2023 Right Livelihood Laureate Phyllis Omido

Police brutality in Kenya raises safety concerns for Phyllis Omido, local environmental defenders

News 24.05.2024

Police in Uyombo, Kenya, fired 137 live rounds and 70 tear gas canisters near a group of peaceful protestors and arrested two environmental defenders on Tuesday, May 21, after the community gathered to oppose the construction of a nuclear reactor in their area. Right Livelihood Laureate Phyllis Omido, who is at the forefront of efforts to stop the dangerous project and is currently abroad, fears arrest upon her return to Kenya.

Uyombo, a biodiverse area between the Watamu National Marine Park and the Arabuko Sokoke Forest known for its mangroves and coral reefs, has been earmarked for the construction of Kenya’s first nuclear reactor by the Nuclear Power and Energy Agency (NuPEA) without consulting the local community. 

While the construction poses significant health and environmental risks, no comprehensive assessment has been conducted, leaving residents in the dark. 

Protests broke out on Tuesday after work began on the construction of the nuclear reactor. The day before, NuPEA officials installed a seismic station at a secondary school in the village without informing the community. When a woman questioned officials over the move, she was brutalised by police.

“The police turned around and beat her quite badly and injured her,” said Omido. “Now she is in hospital. This triggered protests from the community…everyone started chanting and singing that they were opposed to a process they were not involved in.”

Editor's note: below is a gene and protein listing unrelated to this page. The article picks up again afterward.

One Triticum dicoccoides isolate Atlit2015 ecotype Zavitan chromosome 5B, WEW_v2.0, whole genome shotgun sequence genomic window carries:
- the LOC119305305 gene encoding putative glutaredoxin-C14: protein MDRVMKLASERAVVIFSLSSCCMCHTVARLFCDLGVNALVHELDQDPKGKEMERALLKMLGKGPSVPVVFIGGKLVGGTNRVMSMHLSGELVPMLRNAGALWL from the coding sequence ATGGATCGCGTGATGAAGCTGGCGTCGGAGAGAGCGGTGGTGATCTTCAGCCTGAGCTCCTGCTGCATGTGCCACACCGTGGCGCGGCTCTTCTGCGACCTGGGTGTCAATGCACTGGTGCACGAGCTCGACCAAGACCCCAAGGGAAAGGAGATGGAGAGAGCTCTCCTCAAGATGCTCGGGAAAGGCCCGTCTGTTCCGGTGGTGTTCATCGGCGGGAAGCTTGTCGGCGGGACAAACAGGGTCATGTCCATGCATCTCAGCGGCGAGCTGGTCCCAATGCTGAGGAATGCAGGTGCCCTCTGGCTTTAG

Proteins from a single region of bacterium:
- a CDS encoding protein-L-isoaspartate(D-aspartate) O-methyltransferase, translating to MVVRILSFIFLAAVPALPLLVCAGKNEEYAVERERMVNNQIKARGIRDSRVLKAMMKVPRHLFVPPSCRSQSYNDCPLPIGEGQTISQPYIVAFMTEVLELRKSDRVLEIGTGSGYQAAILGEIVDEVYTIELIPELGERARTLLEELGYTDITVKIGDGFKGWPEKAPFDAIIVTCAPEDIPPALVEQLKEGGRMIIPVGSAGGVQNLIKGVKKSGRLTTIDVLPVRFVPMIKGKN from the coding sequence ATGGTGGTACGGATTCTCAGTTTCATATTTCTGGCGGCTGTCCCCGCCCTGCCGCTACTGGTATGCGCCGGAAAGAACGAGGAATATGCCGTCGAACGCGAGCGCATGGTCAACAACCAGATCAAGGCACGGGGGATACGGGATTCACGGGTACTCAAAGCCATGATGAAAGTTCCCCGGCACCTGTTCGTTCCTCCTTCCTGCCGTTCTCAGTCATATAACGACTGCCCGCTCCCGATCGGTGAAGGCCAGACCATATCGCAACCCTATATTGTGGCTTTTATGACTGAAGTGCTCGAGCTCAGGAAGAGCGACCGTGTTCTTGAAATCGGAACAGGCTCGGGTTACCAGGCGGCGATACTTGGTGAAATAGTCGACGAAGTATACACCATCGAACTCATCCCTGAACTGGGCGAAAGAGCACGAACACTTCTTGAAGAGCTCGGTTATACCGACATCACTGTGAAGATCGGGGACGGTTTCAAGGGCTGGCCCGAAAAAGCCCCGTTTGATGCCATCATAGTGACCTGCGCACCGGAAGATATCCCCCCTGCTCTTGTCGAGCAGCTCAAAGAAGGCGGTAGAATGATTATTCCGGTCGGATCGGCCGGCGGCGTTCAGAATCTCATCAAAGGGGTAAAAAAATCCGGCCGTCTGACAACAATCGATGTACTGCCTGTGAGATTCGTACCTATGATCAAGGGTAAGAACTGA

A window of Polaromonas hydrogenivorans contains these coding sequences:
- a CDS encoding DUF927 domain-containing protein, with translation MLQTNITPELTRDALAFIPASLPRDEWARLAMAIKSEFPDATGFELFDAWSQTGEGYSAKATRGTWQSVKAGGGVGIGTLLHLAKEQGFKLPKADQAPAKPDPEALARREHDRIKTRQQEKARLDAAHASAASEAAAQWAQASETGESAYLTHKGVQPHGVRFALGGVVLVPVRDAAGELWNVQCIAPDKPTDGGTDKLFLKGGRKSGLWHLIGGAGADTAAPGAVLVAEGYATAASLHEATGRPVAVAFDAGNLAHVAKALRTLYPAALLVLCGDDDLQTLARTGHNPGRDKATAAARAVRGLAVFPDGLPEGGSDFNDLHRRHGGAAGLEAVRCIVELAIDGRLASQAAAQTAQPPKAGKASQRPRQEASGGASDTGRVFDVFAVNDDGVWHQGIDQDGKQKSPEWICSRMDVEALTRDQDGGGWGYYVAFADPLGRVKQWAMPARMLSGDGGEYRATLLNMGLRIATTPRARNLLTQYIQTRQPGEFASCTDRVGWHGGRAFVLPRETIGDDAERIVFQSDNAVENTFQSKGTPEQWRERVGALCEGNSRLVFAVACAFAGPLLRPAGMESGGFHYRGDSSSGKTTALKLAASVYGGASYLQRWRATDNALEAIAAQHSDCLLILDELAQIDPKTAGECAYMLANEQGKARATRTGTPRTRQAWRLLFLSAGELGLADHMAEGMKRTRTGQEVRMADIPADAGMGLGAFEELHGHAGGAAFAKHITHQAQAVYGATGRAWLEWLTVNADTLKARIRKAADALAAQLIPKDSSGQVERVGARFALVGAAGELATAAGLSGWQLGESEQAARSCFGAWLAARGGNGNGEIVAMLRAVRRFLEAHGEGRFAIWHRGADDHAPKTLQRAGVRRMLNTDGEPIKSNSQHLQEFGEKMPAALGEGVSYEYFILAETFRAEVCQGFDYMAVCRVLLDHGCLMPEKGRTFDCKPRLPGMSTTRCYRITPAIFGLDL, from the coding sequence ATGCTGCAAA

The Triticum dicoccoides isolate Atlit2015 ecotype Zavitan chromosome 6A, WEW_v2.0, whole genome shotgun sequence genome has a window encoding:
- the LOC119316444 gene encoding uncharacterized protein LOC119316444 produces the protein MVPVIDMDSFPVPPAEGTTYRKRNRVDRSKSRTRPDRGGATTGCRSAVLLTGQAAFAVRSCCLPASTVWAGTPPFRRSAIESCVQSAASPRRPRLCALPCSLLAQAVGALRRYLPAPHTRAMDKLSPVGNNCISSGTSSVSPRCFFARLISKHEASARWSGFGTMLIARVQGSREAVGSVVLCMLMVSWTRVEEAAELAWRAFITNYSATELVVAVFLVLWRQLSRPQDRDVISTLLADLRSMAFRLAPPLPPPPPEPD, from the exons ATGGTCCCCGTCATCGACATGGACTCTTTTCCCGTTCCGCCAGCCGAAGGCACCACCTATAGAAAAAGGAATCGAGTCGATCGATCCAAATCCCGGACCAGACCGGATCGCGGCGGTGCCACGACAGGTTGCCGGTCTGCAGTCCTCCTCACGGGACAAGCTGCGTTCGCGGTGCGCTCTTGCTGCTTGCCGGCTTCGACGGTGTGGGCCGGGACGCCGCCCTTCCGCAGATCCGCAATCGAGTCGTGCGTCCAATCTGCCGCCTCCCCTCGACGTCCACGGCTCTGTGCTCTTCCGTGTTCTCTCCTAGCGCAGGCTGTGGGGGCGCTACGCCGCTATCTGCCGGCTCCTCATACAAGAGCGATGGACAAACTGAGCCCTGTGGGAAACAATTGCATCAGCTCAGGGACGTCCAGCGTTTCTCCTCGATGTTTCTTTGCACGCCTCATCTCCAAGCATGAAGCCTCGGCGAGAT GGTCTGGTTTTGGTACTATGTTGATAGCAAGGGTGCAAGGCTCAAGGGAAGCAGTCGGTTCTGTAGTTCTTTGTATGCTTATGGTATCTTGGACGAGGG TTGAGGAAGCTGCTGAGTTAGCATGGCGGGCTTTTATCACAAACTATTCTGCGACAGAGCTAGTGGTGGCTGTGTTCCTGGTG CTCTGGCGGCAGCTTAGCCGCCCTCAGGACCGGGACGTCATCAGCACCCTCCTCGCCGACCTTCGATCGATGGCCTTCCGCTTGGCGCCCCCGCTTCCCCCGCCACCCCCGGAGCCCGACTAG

According to an official police report, authorities opened fire in response, shooting hundreds of live and blank rounds, as well as tear gas canisters, to disperse the crowd. 

“The government has decided against the will of the community and without public participation to put up a nuclear power plant,” said Omido. “If they had gone into the community to seek a peaceful process, why were they so heavily armed?”

Omido’s colleagues from the Center for Justice Governance and Environmental Action (CJGEA), Sanita Kitole and Moses Kalume, were severely beaten by police officers and consequently arrested despite requiring urgent medical attention. Now Omido, who is set to return to Kenya following an advocacy trip abroad, could face retaliation for her organising efforts.

“Laws must be enforced equally for a just energy transition and for the right to a clean and healthy environment to be a reality for all communities,” said Omido.

Omido, who began her work as an environmental defender when a lead battery smelting plant poisoned her community, has been a leading voice against the construction of this and other nuclear reactors in Kenya.

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